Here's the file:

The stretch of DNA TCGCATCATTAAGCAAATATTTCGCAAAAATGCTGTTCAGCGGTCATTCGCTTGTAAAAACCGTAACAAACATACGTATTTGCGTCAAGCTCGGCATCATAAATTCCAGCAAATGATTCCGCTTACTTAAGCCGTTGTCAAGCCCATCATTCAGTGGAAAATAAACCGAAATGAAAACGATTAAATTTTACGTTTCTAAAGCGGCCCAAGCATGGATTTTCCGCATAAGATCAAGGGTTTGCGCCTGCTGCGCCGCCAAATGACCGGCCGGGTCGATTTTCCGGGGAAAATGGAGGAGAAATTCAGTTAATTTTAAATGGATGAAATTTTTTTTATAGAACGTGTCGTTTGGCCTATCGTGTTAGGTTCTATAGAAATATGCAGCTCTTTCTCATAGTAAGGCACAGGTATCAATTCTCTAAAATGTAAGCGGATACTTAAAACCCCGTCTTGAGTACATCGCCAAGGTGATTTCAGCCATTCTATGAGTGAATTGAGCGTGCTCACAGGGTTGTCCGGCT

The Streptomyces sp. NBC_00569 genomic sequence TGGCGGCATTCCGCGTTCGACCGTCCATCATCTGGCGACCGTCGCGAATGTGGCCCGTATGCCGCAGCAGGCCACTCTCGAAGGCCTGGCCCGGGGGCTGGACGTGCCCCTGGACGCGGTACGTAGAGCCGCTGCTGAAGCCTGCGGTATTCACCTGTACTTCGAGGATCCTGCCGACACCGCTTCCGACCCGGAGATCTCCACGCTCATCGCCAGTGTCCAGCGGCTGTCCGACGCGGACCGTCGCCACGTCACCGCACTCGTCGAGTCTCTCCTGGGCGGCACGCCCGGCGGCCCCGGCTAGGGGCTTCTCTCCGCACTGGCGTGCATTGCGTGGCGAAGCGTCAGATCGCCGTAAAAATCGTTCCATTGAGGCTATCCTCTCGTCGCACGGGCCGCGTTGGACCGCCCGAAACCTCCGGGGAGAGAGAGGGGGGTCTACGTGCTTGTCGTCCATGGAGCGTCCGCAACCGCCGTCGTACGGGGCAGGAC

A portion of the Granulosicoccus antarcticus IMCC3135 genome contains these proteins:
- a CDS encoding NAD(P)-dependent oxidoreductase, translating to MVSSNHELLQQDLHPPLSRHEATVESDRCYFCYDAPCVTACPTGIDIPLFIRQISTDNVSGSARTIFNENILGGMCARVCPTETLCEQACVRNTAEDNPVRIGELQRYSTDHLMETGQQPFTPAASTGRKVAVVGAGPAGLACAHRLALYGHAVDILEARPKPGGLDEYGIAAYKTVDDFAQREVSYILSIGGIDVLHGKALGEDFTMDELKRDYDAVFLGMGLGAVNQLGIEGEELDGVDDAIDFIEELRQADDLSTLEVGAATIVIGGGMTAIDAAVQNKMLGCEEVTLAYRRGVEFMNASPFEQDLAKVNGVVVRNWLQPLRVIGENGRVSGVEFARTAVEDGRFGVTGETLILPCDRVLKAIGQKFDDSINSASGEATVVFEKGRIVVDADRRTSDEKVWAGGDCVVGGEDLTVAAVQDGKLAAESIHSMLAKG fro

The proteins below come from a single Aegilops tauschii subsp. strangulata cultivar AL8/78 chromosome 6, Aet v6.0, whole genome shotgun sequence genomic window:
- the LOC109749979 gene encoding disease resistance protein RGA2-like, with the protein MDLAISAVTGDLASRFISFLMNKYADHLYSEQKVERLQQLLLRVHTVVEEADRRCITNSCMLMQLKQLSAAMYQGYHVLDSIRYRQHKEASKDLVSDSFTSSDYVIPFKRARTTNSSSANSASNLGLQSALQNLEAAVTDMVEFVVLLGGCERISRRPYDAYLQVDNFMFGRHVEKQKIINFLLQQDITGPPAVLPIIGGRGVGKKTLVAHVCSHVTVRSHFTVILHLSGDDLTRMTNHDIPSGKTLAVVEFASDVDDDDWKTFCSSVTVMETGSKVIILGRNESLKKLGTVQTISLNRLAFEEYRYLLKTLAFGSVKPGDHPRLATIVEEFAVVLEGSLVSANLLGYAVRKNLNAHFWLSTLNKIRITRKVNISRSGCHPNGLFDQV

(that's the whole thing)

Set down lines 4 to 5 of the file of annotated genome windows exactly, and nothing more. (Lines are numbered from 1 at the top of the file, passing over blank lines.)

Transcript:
- a CDS encoding NAD(P)-dependent oxidoreductase, translating to MVSSNHELLQQDLHPPLSRHEATVESDRCYFCYDAPCVTACPTGIDIPLFIRQISTDNVSGSARTIFNENILGGMCARVCPTETLCEQACVRNTAEDNPVRIGELQRYSTDHLMETGQQPFTPAASTGRKVAVVGAGPAGLACAHRLALYGHAVDILEARPKPGGLDEYGIAAYKTVDDFAQREVSYILSIGGIDVLHGKALGEDFTMDELKRDYDAVFLGMGLGAVNQLGIEGEELDGVDDAIDFIEELRQADDLSTLEVGAATIVIGGGMTAIDAAVQNKMLGCEEVTLAYRRGVEFMNASPFEQDLAKVNGVVVRNWLQPLRVIGENGRVSGVEFARTAVEDGRFGVTGETLILPCDRVLKAIGQKFDDSINSASGEATVVFEKGRIVVDADRRTSDEKVWAGGDCVVGGEDLTVAAVQDGKLAAESIHSMLAKG fro

The proteins below come from a single Aegilops tauschii subsp. strangulata cultivar AL8/78 chromosome 6, Aet v6.0, whole genome shotgun sequence genomic window: